This got my attention. What happened to “equal and opposite”? How was a small burn, lasting only a short time, going to short-circuit this fellow’s karma to die a horrible death by fire? This could only mean one thing: I had to rethink my understanding of karma.

I thought about throwing a ball against a wall, and how the ball never seems to come back quite the same way—it comes back, but usually at an angle and at a lesser velocity. I thought of boomerangs and other things, and there always seemed to be a good possibility that a reaction could vary.

How does this relate to us and our karma, and what changes the reaction?

Taking Responsibility

When we take responsibility for our actions, we have thrown the ball, we have created karma. Karma doesn’t care if an action is good, bad, or neutral, it will still bind us. But we care because we don’t want bad things to happen to us, so we try to do the right thing.

A few years ago, I realized that a decision I had made a long time before in the name of doing the right thing, had been a terrible mistake. I had made this decision believing that nothing bad could happen if I didn’t have it coming anyway, and took a terrible risk. The outcome was not only harmful to me, but it enabled the other person involved to continue harmful behavior, which was harmful to him, and to those whom he would harm.

I spent years afterward listening to my mind accuse me with, “You only got what you deserved”. This seriously handicapped my sadhana with self-denigrating thoughts and beliefs of unworthiness. This is not humility, it is negative reinforcement, the most powerful and effective means of growing the ego.*

Taking the Blame

Don’t let this happen to you. If someone socks you in the jaw, it’s on him. Do not let people tell you that you must have had it coming—you don’t really know this for certain—and not to blame the other guy. Even if you do have it coming, if he hit you, that’s on him. He is responsible for that sock on the jaw, it was his action, his choice. Not yours. So don’t take it on. Surely you have enough of your own karma? And consider this: the act of taking it on creates more personal karma.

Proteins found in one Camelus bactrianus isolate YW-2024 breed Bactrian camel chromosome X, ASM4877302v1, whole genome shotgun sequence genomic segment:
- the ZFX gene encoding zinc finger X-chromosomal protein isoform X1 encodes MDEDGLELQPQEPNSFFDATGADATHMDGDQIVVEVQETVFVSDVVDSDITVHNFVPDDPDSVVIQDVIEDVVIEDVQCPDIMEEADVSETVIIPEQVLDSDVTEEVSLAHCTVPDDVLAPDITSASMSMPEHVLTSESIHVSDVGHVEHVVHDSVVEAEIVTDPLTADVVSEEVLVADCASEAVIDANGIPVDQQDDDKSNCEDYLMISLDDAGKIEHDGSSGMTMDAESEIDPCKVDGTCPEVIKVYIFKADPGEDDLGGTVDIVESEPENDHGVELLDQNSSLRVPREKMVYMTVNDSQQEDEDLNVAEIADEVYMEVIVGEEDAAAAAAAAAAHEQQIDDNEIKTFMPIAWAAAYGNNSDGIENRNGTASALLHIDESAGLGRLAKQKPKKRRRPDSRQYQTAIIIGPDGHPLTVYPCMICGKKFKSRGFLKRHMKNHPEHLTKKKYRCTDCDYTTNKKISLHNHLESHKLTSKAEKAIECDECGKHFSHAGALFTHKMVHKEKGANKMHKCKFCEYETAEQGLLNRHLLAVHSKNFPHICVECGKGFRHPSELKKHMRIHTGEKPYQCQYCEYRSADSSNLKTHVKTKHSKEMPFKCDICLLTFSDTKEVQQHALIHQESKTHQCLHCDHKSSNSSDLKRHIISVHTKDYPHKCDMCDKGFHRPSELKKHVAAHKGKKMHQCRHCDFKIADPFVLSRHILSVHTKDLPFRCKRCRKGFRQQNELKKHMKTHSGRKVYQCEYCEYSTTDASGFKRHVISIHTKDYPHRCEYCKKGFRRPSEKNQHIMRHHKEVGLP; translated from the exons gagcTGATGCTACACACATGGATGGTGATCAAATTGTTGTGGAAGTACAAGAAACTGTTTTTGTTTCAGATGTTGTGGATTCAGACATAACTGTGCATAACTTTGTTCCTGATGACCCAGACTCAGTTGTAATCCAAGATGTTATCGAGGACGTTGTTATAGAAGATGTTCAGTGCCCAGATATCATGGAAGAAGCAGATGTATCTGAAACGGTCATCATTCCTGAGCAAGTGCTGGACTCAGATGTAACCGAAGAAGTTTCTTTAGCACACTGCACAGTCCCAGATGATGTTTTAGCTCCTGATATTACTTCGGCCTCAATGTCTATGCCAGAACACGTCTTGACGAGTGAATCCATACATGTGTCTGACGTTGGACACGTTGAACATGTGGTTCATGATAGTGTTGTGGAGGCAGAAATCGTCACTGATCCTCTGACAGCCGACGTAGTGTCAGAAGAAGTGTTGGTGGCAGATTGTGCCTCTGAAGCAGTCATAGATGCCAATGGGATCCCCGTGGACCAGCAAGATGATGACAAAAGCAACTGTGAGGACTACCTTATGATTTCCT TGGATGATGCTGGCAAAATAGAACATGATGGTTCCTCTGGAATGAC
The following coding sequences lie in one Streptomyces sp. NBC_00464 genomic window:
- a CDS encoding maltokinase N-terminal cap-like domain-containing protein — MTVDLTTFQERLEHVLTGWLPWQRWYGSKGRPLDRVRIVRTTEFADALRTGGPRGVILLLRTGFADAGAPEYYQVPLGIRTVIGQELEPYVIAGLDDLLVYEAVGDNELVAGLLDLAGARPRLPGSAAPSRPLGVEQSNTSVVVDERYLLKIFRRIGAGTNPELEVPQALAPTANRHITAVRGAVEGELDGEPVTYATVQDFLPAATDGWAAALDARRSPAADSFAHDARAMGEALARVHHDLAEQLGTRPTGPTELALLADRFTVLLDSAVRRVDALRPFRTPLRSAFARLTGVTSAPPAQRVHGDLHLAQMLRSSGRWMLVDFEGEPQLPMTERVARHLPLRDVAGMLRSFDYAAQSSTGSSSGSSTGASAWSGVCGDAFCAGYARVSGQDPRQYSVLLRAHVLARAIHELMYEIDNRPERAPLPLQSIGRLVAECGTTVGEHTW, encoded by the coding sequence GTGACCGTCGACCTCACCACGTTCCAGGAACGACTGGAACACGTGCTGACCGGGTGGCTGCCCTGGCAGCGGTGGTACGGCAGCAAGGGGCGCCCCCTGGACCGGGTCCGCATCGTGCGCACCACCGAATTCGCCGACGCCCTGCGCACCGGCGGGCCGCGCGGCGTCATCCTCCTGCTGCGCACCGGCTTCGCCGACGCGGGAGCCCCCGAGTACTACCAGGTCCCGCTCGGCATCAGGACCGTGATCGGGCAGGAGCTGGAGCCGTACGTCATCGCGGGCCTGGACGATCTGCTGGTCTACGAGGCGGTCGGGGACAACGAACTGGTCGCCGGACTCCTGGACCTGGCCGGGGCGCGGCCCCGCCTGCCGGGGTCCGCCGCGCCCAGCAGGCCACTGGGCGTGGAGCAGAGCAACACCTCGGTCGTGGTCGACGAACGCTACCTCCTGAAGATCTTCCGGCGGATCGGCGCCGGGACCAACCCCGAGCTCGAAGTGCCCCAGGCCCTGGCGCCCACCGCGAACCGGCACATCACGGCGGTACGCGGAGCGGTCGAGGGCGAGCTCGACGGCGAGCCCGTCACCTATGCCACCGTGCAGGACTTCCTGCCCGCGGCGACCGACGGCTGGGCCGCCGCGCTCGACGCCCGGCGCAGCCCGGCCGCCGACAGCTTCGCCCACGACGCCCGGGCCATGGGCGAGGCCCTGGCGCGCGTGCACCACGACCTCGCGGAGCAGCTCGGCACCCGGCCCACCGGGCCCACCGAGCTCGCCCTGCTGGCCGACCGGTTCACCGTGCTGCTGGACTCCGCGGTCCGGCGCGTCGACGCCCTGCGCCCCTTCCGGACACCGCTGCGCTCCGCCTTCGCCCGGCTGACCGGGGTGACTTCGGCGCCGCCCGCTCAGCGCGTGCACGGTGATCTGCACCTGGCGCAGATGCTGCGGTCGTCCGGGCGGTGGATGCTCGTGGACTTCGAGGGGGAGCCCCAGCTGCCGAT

Karmic Variables

What affects, or changes, the returning trajectory, the reaction, is us—all of us. Because we are all interconnected, what one of us does affects the rest of us to greater and lesser degrees. These variable effects alter the karma of every one of us, helping or hindering our forward movement toward happiness and fulfillment. Understanding this inspires us to follow fundamental principles for successful living° so that we not only serve ourselves in removing obstacles and oppressions, but we serve everyone else as well, at the same time.

Yoga teaches that all action occurs in nature, and that what we really are is not nature and does nothing at all. What we really are is divine. We acquire karma because of our ignorance of this Truth, but when we realize Truth directly, we become free of the influences of karma. 

Now we see through a glass darkly, but then, face to face.
1 Corinthians 13:12

Having surrendered all actions (to God), the embodied one sits happily, the ruler in the city whose gates are nine (the physical body), neither acting, nor causing action.
— Bhagavad Gita, ch 5, vs 13.

Love,
Durga Ma

* The word ‘ego’ is used to indicate the sense of oneself as the doer of action, from the Sanskrit, ahamkara, ‘I do’.

° ‘Successful living’ – The first and most important of these principles is ahimsa, non-injury. All other principles and teachings hinge on it. (See Ten Keys to Success and click on Learn more.)

RESOURCES